Moody’s Investors Service agrees that “with below average storage levels, prices could spike based on unexpected winter weather events.”
However, Moody’s price prediction is that gas stays “largely within the $2.50-$3.50 range through 2020 on strong supplies,” noting, “Enormous reserves provide economic returns for many producers at $3.00 an MMBtu and below.”
Moody’s points to “growing demand from U.S. Gulf Coast petrochemical plants, and continuing growth in gas-fired power demand and exports to Mexico,” but adds, “Abundant U.S. supplies of gas produced from shale developments, along with rapidly increasing associated gas from shale oil production, will continue to limit prices.”
Evercore ISI reports companies in its Global E&P Spending Outlook have based their 2019 budgets on $2.90 an MMBtu, but that its own analyst projects $3.30 gas “noting an upward bias from residential and power demand that remains underappreciated, while new supply growth could be slower than expected.”
Anticipating that U.S. marketed gas production will go from 89.63 Bcf/d last year to 97.09 Bcf/d this year, EIA predicts an average Henry Hub spot price of $3.11 an MMBtu this year, reasoning that “strong growth in U.S. production (will) put downward pressure on prices.”
In other forecasts:
AOGR also asks its survey respondents at what prices for crude oil and natural gas they would increase or decrease their planned drilling activities. The needle begins to move upward for crude oil at $65 a barrel, at which point 15.5 percent of respondents say they will increase their 2019 drilling plans (Figure 4A).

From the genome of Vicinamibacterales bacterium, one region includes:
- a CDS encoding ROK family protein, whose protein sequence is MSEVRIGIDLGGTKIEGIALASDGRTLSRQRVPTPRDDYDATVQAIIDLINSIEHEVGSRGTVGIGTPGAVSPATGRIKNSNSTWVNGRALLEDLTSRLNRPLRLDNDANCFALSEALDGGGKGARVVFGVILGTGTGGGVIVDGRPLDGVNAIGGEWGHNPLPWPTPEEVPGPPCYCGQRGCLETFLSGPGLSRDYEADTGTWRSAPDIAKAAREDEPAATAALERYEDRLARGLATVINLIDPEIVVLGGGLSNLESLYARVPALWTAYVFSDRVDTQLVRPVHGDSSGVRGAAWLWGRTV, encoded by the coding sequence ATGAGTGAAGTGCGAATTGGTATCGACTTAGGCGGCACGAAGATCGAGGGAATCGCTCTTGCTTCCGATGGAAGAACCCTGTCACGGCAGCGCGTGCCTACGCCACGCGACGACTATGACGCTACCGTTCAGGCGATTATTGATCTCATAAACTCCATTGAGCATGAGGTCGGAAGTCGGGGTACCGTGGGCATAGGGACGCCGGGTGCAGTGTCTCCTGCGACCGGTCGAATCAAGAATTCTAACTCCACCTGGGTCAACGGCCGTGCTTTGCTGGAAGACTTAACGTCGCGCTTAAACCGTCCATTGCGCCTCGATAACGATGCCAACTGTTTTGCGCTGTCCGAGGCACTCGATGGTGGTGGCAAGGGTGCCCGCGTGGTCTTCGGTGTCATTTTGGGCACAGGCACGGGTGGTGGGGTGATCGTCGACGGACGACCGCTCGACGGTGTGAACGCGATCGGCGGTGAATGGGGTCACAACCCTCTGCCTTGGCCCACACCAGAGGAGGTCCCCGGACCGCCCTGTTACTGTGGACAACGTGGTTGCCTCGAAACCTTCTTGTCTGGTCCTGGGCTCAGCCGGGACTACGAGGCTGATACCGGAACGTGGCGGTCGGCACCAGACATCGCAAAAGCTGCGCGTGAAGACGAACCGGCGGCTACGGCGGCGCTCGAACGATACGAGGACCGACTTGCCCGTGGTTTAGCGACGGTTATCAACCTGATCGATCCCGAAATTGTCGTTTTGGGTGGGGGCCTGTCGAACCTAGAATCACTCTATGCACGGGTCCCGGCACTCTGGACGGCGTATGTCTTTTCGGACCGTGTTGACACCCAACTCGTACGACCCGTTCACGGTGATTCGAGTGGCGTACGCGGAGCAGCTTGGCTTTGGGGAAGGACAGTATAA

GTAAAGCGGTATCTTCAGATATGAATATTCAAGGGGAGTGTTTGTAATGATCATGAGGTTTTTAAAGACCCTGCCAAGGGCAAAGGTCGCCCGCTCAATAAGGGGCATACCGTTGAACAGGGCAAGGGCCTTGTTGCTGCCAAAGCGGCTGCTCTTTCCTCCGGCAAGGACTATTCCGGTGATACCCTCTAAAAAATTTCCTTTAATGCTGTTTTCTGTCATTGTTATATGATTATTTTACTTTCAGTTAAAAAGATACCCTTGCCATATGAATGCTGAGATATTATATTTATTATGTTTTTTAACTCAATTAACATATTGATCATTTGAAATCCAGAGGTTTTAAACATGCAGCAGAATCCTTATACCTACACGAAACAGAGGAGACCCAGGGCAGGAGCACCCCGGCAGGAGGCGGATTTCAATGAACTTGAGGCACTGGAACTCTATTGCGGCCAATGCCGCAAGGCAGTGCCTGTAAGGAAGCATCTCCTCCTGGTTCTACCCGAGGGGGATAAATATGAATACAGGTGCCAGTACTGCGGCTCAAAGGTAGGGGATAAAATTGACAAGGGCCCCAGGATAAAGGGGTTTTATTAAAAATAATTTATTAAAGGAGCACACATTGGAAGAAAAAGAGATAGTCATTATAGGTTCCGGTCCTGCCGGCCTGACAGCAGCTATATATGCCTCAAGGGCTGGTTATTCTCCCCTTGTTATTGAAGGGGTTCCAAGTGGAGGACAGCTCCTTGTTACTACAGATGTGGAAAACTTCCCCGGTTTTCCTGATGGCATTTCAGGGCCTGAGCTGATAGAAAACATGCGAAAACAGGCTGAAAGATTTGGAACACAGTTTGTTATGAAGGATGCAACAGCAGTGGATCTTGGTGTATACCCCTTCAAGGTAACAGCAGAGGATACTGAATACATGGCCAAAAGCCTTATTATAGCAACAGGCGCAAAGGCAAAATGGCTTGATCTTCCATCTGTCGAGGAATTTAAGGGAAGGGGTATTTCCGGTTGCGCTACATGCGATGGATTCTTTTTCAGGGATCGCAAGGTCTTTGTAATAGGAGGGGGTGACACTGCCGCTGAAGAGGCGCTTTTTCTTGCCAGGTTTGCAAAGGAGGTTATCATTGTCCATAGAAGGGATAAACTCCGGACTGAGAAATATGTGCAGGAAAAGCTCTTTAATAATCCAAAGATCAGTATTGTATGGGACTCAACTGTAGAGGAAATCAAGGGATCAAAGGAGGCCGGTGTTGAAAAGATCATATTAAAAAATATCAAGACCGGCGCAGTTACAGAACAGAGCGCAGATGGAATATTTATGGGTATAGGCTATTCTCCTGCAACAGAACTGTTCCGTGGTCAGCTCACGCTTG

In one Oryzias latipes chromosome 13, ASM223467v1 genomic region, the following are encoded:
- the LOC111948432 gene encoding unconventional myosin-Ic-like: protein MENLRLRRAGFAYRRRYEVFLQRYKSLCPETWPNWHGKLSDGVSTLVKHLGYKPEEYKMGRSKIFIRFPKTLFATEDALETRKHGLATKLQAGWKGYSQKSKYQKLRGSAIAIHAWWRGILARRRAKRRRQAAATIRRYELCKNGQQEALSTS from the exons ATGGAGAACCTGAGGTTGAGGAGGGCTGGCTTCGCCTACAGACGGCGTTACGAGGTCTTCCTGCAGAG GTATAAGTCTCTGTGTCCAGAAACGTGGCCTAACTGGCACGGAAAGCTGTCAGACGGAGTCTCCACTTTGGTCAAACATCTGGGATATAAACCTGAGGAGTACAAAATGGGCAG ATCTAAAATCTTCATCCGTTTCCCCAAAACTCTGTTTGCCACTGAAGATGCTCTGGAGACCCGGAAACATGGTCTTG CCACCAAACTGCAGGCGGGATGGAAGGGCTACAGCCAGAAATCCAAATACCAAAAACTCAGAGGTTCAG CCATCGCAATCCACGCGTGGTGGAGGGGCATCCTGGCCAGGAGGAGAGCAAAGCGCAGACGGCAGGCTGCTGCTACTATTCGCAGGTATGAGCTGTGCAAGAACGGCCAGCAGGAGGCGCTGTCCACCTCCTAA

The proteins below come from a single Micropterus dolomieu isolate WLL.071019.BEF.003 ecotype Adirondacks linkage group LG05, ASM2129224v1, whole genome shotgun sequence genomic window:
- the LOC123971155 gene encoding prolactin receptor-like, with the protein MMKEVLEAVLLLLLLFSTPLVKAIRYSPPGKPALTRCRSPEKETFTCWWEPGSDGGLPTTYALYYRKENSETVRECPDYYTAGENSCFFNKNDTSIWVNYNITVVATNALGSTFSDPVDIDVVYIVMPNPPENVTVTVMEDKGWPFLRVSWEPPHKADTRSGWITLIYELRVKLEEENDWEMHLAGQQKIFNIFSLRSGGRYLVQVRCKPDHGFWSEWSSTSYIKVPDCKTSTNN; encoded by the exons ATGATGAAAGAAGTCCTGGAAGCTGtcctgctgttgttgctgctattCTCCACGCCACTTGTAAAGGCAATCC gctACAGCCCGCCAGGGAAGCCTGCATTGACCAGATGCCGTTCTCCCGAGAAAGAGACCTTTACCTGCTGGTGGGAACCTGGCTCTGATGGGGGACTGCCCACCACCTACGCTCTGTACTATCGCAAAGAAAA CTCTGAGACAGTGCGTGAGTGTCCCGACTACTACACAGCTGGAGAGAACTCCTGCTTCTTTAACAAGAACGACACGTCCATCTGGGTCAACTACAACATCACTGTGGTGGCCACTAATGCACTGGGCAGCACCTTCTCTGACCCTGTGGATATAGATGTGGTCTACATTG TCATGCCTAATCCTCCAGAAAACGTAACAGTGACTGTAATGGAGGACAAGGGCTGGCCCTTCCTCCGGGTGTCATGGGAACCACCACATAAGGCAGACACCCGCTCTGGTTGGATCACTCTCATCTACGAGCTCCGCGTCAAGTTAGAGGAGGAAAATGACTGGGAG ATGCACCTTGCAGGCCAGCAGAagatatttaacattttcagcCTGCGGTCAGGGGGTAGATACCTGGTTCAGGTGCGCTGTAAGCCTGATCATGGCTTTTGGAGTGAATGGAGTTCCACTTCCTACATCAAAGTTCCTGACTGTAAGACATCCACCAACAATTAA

That number rises to 44.0 percent at $70 a barrel and breaks over 50 percent at $74. At $75 a barrel for crude, 69.0 percent of AOGR respondents say they will drill more wells, and 79.8 percent will do so at $80 a barrel.
On the flip side, 28.9 percent of AOGR respondents say they will cut back their drilling plans at an oil price of $55 a barrel. This number balloons to 57.8 percent at $50, and by the time crude drops to $45 a barrel, 86.7 percent of respondents say they will drill fewer wells.
For natural gas, the key inflection points are $4.00 on the upside and $2.50 on the down (Figure 4B). Whereas only about one-fifth of respondents to the Survey of Independent Operators say they will increase drilling at a $3.75 gas price, 43.2 percent indicate they will do so at $4.00 an Mcf, and 63.6 percent will drill more wells at $4.50. Should natural gas prices reach $5.00 an Mcf, 81.8 percent of survey respondents say they will drill more wells.
Going the other way, 41.0 percent of AOGR survey respondents say they will drill fewer wells at $2.50 an Mcf. That increases to 48.7 percent at $2.25 and to 79.5 percent at $2.00.